GCC surprisingly slow with #pragma once

Posted on .

Just yesterday I made some tweaks to the header file in my small bcrypt project to use “#pragma once” instead of the classic include guards. I was about to post something short recommending its usage because, even if it’s not standard, it’s accepted by the majority of compilers according to Wikipedia, is simpler, much easier to type and does not pollute the preprocessor global symbol namespace. However, a small benchmark showed surprising results.

Another advantage of “#pragma once” mentioned in Wikipedia and some other sources is its supposed performance. By using the pragma, the compiler should not need to open the file and scan for its contents, processing the include guards. It could know if the file has already been included, maybe taking note of its inode number or similar, and avoid lookups. I tried to check these performance improvements with surprising results.

Benchmark conditions

The test consisted on creating a common header that would be included 10,000 times. This common header is called common.h and has two versions, one with guards and one with the pragma.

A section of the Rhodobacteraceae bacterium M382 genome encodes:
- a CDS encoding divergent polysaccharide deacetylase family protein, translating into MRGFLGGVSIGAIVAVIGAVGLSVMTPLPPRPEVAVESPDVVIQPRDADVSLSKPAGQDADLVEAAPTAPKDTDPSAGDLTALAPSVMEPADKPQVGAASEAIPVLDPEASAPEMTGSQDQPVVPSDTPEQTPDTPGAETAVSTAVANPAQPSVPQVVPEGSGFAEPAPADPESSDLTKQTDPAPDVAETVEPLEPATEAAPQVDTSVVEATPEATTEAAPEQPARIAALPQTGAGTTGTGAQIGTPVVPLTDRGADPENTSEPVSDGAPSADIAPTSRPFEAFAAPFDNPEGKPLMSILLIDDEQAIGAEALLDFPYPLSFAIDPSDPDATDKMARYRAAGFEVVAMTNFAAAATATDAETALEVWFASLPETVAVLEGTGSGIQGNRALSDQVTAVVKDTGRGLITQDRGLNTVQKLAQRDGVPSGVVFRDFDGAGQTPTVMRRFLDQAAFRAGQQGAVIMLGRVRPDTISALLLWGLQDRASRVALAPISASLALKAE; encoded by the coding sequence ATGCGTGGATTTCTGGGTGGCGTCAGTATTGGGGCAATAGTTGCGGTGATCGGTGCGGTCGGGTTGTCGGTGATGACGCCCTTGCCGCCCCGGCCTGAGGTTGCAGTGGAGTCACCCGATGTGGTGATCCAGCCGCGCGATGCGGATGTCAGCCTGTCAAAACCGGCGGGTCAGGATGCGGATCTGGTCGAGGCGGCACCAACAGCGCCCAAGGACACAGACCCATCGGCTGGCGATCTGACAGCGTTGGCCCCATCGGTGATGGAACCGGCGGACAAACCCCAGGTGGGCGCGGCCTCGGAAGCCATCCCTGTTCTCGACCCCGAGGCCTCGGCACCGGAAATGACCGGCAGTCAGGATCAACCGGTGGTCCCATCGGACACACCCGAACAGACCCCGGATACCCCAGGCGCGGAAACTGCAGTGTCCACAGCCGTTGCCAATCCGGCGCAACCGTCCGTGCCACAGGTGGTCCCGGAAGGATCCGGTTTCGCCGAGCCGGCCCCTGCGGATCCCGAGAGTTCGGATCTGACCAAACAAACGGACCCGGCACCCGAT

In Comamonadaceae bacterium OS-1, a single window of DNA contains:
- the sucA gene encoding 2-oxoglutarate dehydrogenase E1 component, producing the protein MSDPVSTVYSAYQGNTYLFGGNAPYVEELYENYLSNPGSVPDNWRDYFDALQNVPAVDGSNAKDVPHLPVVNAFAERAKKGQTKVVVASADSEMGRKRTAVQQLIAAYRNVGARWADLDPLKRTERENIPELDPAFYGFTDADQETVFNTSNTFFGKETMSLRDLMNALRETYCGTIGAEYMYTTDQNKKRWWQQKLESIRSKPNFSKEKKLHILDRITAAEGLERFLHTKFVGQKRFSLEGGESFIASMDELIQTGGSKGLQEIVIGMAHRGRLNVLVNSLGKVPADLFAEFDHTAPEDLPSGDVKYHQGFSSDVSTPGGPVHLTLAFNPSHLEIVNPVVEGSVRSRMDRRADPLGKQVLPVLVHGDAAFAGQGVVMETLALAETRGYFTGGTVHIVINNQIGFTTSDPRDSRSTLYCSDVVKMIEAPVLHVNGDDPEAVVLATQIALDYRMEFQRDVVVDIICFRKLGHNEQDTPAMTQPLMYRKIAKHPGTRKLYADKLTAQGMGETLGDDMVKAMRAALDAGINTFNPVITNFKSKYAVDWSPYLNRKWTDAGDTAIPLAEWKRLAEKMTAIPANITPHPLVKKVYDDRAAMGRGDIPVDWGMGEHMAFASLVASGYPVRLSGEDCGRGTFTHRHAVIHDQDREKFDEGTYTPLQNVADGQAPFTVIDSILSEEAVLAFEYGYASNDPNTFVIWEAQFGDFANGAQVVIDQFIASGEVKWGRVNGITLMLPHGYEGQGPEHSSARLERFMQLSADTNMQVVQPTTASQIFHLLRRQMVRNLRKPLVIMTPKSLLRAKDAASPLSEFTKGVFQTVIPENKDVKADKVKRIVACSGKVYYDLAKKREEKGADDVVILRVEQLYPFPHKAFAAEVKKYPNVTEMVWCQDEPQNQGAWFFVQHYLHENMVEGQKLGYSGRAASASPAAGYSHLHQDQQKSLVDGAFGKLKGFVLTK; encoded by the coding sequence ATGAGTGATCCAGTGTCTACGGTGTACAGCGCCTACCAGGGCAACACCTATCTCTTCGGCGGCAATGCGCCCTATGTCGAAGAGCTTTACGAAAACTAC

#ifndef COMMON_HEADER
#define COMMON_HEADER
#define VALUE 7
#endif
#pragma once
#define VALUE 7

Then, there are 10,000 other headers that include this “common.h” file, named header0000.h to header9999.h, all like this:

#include "common.h"

There’s an "all.h" header that includes all these numbered headers:

#include "header0000.h"
...
#include "header9999.h"

Finally, there’s a main.c file like this:

#include "all.h"
#include "common.h"

int main(void)
{
        return VALUE;
}

The files are all stored in the same directory in a tmpfs file system, so they don’t touch the disk, and the compilers tested have been GCC version 4.8.1 and Clang version 3.3.

I ran each of the following commands 20 times in a row, taking the "user time" in each case, discarding the lowest and highest, and calculating the average and standard deviation, with both versions of the header file.

time gcc -o main main.c
... 20 times ...
time clang -o main main.c
... 20 times ...

Results

The results table shows there’s a performance hit with GCC when using the pragma that is not present when using guards, and Clang doesn’t seem to care much about one or the other.

Average Std. Deviation

#pragma once

GCC

1.460

0.029

Clang

0.073

0.006

Include guards

GCC

0.074

0.006

Clang

0.071

0.004

Comments? Is the benchmark flawed somehow? Should I fill a bug report in the GCC bug tracker?

The performance hit is not avoided when combining both guards and the pragma, and moving the code to a real filesystem makes no difference.

comments powered by Disqus